Revitalizing the primary.
Oregon's primary election system, the first of its kind in the nation, celebrated its 100th birthday last month, but many voters did not attend the party. Only voters who are registered as Democrats or Republicans could vote for their parties' nominees in partisan contests, which included contests for the state Legislature, statewide offices, Congress and president. Restricting participation in this manner affects both the process and the result in ways that ought to be examined at least once a century.
Such an examination will occur, because both California and Washington state are considering changes in their primary elections that will attract notice in Oregon.
In November, Californians will vote on an initiative that would create a "top-two finishers" primary - everyone gets the same ballot, and the two candidates who win the most votes, regardless of their party, compete in the November general election. Washington Gov. Gary Locke vetoed a similar plan for his state, but a top-two system may also reach the ballot by initiative.
In Oregon, former Secretary of State Phil Keisling is pushing for a top-two system. The concept should be familiar to most Oregonians, because many city councilors and county commissioners are elected in a primary election free-for-all, with a November runoff between the two leading vote-getters. The difference is that candidates for state and federal offices would retain their party labels - though state Sen. Bob Ringo, D-Beaverton, and others are exploring the possibility of making the Oregon Legislature a nonpartisan body.
Promoters of a top-two system say that it addresses two problems: declining voter participation and increased political polarization. They point to the gubernatorial recall election in California as an example of what can happen when everyone is invited to vote, regardless of party affiliation.
California's election last October attracted a 61 percent turnout. After voting to recall Gov. Gray Davis, voters chose from among 135 candidates of every conceivable political stripe, and elected Republican Arnold Schwarzenegger with 48.4 percent of the vote. Schwarzenegger fails GOP litmus tests on abortion, gun control and gay rights, and would have had trouble winning a normal Republican primary. Yet he's becoming one of the most popular governors in California history.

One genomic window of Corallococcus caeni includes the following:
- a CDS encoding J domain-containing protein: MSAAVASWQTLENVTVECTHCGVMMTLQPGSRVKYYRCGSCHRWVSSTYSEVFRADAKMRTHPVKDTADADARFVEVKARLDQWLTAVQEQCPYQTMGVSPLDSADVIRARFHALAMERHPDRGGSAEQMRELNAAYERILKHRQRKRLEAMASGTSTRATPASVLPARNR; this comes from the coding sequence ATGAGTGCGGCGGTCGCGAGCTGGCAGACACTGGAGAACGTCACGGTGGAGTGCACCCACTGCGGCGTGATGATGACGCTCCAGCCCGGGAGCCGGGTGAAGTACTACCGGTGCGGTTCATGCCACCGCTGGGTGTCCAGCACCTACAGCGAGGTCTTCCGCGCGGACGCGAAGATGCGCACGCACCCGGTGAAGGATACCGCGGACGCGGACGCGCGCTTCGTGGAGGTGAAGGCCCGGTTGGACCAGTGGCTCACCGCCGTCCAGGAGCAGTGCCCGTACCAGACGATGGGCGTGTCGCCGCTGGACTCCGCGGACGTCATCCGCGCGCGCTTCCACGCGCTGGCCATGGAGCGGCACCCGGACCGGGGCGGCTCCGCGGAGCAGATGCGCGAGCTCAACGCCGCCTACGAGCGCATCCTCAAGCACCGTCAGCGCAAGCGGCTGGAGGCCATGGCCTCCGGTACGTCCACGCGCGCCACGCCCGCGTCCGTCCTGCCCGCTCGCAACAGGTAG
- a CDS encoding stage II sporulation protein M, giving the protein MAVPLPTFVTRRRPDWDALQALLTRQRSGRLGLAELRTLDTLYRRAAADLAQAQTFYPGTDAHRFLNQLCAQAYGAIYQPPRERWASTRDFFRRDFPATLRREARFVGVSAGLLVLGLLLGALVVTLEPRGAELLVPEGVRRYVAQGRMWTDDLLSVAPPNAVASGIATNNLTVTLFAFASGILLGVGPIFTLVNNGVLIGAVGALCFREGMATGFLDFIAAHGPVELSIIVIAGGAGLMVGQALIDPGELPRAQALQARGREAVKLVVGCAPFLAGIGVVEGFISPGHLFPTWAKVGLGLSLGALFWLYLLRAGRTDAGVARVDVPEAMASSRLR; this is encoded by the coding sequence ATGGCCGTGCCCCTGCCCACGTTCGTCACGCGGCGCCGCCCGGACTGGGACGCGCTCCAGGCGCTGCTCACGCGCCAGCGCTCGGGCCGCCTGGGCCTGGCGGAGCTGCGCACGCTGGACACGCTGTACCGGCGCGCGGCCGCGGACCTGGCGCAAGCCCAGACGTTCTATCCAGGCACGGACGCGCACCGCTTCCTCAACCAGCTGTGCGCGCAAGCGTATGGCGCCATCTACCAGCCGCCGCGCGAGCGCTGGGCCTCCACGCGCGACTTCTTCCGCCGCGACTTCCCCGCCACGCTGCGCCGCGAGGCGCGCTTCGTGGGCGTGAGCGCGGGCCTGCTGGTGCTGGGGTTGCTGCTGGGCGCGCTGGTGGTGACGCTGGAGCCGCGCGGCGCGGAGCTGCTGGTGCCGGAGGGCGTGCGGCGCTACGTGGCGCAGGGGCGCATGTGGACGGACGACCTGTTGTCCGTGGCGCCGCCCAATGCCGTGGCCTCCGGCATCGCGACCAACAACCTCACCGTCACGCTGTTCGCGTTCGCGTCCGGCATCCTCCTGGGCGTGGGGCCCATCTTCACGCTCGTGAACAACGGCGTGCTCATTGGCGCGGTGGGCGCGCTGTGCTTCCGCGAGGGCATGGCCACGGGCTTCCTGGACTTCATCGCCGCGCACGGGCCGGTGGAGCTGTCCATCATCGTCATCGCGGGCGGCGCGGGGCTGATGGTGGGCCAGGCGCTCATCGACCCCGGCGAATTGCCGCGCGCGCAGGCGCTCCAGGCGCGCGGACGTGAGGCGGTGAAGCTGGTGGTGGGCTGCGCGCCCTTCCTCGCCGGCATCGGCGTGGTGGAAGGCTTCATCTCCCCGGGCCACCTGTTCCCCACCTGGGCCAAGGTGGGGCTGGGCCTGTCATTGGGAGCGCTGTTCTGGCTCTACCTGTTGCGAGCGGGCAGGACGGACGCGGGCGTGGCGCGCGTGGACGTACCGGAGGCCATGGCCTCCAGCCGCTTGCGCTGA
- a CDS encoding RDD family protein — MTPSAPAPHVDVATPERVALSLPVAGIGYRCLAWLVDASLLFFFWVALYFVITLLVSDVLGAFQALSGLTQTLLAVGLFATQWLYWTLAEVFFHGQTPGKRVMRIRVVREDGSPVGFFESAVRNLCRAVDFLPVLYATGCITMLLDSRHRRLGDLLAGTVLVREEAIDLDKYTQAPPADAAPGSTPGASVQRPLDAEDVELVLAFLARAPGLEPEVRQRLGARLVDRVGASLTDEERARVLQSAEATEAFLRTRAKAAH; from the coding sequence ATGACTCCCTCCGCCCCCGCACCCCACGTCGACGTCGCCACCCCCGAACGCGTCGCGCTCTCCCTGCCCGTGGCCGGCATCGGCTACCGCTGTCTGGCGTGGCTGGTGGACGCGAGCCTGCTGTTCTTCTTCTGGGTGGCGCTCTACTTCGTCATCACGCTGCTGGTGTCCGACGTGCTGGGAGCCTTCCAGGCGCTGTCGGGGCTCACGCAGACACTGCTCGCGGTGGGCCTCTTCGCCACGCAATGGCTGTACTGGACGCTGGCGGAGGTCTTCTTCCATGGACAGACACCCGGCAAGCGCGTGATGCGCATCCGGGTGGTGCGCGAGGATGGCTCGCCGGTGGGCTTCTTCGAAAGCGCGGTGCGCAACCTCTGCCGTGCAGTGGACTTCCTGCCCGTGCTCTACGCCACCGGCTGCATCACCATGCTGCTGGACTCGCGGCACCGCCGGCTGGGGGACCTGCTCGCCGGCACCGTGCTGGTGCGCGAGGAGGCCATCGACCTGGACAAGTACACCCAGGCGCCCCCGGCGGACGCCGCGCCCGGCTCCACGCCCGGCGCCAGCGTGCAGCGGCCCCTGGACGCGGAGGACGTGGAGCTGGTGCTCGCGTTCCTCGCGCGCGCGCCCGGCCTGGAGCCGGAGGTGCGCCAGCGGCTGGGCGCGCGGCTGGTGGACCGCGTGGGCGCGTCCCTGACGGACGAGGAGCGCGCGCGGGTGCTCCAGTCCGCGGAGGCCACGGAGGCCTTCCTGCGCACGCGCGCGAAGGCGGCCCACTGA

Schwarzenegger won't be run- ning for the Oregon Legislature, state treasurer, Congress or - unless the U.S. Constitution is amended - president. But Keisling and others hope to add a November runoff to the California-style election and bring its benefits north. They point out that 25 percent of Oregon voters are unaffiliated with either major party, double the percentage of two decades ago. Allowing those voters to help choose candidates in all races on the ballot would give more people reasons to vote, and would broaden the base of democratic decision-making.
Independents aren't the only voters who would gain. Most legislative and congressional districts are safely under the control of one or the other major party. A Republican in Eugene doesn't have a voice in the Democratic primary, where as a practical matter her next legislator will be chosen. A Democrat in many parts of rural Oregon can't throw his support to a moderate in a Republican legislative primary.
Allowing all voters to participate through a top-two system would have a leavening effect on primary races. In Oregon's current closed primary, nominees are chosen by the most motivated members of the major parties. After reaching toward the ideological extremes to win their parties' nomination in the primary election, candidates scurry back to the political center in the general election campaign.
Conservative Democrats or liberal Republicans don't have much chance of winning the nomination, even though they might fare best in the general election. A top-two primary might reduce the polarization that is a product of the current system, making it easier to achieve consensus in the Oregon Legislature and other institutions.
A top-two system would undoubtedly weaken the political parties. Party leaders say unaffiliated voters are not disenfranchised, but have freely chosen not to become party members. They further claim that any voters interested in exerting a moderating influence on either party can join and cast their votes accordingly. What's more, Oregon's current system has delivered good leadership and bad over the past century, which suggests that any problems lie not with the system but with the people involved in it.
Yet the experiment in California, and perhaps Washington, with a top-two system will be worth studying. Polls suggest that the idea is popular with a majority of voters. It seems likely that it would be popular in Oregon, too.
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|Title Annotation:||Editorials; Interest growing in 'top-two' system|
|Publication:||The Register-Guard (Eugene, OR)|
|Date:||Jun 6, 2004|
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